Should you expect to like all your job duties? Of course not. There is probably not a person out there who does, even if they are in a career that is a perfect match for their personality, interests, and aptitudes. All you can hope for is a job that involves doing a majority of tasks you find enjoyable. While not every single day will be wonderful—that is an unrealistic expectation—in general, you will like going to work.
04. Does the Schedule Work Well for Me?
Although schedules will vary from job to job, certain hours are inherent to different types of work. For example, nurses can sometimes expect to have to work nights, holidays, and weekends. Writers and editors often have to work overtime to meet deadlines. In addition to learning about job duties, make sure to learn about a typical work schedule.
You may think of your hours as a relatively insignificant aspect of your job. Don’t underestimate the effect it can have on your work performance and your life. If the occupation you choose requires you to work during times that are inconvenient for you or when you aren’t at your best, or more hours with which you would be comfortable, you will are likely to be dissatisfied with it. It will also disrupt your life.
05. Can I Make Enough Money?
Earning a lot of money won’t make you love a career that is a bad fit for you. However, if you can’t earn a living, even in a suitable occupation, you will be unlikely to find it completely fulfilling. As they say, you gotta be able to eat… and pay rent or a mortgage and other expenses.
Before you decide to pursue an occupation, learn about the median salary of those employed in it. If you line up all the salaries of everyone working in an occupational field, the median is the one that falls in the middle. That means half of all workers in that field make more than that, and half earn less.
Tally up all your expenses. Include spending on any leisure activities you aren’t willing to give up. Decide how much you want to put into savings, perhaps enlisting the services of a financial advisor who can help you with this. Make sure your anticipated earnings will meet your needs.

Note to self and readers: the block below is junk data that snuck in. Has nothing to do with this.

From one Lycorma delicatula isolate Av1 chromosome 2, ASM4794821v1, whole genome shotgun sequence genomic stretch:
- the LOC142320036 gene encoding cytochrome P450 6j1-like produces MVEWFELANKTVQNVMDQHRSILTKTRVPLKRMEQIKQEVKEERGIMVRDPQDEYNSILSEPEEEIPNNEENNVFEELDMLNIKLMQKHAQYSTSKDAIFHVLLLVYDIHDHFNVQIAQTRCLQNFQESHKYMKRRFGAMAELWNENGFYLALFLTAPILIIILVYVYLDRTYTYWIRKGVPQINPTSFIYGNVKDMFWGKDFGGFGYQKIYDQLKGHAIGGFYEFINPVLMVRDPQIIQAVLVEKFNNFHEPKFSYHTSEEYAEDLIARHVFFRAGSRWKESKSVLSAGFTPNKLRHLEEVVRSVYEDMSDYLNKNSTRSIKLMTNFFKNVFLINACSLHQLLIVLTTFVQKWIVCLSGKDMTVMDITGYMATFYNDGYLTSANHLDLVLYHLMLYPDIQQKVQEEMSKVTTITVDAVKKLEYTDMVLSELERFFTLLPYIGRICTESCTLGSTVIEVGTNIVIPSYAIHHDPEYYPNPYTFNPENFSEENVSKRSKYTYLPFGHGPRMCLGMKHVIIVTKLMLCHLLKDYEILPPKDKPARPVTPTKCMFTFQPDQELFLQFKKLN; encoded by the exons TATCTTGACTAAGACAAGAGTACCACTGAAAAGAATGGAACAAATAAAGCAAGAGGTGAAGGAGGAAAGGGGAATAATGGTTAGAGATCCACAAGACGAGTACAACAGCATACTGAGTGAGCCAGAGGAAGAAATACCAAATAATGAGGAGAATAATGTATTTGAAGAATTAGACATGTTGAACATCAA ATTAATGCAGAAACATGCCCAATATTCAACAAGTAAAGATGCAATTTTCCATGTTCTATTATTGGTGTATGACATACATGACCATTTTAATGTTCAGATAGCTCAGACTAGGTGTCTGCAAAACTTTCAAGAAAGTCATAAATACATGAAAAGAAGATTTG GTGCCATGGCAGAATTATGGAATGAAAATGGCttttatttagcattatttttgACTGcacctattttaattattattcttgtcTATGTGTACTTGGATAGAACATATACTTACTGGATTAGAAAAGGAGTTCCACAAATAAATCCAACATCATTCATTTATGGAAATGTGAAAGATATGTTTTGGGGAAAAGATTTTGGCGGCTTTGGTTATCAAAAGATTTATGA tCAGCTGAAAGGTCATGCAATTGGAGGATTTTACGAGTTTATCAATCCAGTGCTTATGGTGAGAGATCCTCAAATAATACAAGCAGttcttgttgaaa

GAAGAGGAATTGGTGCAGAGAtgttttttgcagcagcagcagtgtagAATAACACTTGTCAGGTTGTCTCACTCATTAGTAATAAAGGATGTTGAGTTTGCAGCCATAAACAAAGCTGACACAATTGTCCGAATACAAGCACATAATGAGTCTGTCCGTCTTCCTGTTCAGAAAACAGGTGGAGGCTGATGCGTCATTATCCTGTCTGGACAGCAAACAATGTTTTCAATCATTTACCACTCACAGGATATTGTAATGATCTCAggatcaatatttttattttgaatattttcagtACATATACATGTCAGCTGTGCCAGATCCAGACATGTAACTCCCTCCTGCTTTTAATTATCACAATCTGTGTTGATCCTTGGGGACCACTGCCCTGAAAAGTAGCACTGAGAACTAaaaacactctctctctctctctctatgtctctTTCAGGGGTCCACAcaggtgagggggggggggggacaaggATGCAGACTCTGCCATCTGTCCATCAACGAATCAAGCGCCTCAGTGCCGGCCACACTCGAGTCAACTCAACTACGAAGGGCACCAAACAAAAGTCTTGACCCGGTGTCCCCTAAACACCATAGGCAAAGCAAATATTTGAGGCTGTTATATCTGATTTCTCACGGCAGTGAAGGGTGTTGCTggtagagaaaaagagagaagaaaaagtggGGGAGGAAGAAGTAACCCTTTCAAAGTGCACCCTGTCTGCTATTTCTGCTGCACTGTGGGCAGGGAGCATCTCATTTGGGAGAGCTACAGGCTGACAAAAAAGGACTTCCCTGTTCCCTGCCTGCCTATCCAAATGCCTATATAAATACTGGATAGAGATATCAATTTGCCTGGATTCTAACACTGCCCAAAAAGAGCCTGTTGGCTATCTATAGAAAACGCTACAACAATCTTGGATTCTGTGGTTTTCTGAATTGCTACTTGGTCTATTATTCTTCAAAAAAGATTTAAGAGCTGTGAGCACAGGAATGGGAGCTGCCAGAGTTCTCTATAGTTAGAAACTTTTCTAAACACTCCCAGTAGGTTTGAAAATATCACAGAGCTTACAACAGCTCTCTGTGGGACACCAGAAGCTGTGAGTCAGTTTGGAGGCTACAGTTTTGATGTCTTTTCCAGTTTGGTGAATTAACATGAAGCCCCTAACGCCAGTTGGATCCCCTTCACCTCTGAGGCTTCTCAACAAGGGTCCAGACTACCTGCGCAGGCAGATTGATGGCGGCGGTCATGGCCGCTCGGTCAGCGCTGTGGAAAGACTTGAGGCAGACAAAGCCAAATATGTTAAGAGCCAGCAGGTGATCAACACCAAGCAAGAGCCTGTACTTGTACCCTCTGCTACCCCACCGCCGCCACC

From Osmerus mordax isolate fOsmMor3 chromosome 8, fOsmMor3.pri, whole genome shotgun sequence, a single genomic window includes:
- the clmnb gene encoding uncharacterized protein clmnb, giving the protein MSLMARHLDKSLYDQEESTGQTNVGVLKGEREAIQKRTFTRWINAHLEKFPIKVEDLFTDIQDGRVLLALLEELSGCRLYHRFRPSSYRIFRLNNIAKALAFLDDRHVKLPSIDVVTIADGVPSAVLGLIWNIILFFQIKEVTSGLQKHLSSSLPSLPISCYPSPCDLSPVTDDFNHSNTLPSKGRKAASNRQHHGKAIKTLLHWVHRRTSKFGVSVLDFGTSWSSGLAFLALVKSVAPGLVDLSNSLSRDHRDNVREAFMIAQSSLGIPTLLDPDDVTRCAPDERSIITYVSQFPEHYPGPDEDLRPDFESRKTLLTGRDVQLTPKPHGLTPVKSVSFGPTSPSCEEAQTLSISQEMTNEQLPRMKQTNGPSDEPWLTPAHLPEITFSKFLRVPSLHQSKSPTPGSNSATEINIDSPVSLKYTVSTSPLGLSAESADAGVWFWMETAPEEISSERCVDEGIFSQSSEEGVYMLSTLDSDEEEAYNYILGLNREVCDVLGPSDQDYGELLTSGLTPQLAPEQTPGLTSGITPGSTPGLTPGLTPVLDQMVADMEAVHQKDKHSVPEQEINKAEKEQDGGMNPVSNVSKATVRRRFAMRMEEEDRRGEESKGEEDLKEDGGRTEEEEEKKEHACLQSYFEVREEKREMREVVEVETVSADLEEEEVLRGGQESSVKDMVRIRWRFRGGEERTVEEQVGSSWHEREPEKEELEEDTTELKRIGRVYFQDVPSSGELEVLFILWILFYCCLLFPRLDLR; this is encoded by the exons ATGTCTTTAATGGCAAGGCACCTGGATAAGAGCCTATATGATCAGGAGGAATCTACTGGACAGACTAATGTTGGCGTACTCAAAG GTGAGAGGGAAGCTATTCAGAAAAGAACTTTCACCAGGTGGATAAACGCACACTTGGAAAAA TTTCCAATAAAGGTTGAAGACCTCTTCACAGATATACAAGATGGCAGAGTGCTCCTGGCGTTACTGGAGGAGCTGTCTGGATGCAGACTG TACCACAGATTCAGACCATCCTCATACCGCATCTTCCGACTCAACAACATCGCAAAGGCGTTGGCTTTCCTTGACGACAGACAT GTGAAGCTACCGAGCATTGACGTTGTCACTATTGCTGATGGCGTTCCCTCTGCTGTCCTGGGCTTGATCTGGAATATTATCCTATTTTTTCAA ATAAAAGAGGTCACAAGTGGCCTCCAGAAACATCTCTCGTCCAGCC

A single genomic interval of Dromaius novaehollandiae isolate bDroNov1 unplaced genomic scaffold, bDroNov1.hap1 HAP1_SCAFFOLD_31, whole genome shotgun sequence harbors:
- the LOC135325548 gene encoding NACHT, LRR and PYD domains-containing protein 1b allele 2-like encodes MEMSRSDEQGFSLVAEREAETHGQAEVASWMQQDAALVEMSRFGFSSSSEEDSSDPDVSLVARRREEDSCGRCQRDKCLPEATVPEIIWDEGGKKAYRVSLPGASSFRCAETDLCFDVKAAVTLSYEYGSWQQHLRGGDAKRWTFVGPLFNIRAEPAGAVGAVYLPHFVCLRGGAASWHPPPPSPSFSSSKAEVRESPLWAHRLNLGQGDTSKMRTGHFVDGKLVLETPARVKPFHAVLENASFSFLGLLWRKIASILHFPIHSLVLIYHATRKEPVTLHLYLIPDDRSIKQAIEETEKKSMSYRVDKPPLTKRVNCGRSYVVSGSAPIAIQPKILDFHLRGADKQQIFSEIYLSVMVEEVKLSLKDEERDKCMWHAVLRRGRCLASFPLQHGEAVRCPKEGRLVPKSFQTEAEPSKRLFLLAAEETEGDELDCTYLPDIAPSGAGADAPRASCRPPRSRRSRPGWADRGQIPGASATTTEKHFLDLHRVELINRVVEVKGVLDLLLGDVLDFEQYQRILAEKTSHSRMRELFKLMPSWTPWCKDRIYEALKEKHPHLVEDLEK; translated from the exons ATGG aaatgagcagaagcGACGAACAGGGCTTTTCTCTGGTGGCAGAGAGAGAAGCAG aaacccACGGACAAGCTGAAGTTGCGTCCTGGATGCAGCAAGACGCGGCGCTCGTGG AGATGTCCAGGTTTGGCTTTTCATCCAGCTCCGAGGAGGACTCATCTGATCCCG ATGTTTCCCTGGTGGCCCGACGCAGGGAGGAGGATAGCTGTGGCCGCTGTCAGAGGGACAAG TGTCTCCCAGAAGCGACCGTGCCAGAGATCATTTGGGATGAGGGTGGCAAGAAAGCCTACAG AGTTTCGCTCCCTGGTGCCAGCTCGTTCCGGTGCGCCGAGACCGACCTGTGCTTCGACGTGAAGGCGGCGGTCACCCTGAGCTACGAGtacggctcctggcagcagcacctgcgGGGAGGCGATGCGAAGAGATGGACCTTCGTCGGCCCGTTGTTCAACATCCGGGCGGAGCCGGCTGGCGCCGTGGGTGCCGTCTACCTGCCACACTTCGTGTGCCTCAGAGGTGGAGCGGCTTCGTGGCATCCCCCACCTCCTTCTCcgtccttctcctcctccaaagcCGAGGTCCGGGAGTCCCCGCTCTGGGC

06. Will I Be Able to Advance?
Career advancement isn’t important to everyone, but for some people, it is essential. To them, for a career to be fulfilling, there must be a lot of opportunity for growth.
Think about whether advancement is important to you. If you decide it is, make sure the career you choose offers you room to grow. You will soon become bored with an occupation that doesn’t allow for it.
07. Will I Have Trouble Finding Work?
Nothing will make a career less fulfilling than if you are always worried about whether you will be able to find a job and stay employed. Accessing labor market information will allow you to answer this question.
You will want to learn how many people work in the occupation you are investigating. Your chances of finding a job if it employs a lot of individuals are considerably better, but you will also need to look at job outlook.
Another thing to learn about is the location of jobs. Jobs in some fields are concentrated in certain regions. If you are willing to relocate, that won’t be a problem for you, but if moving isn’t in your plans, you should reconsider your options.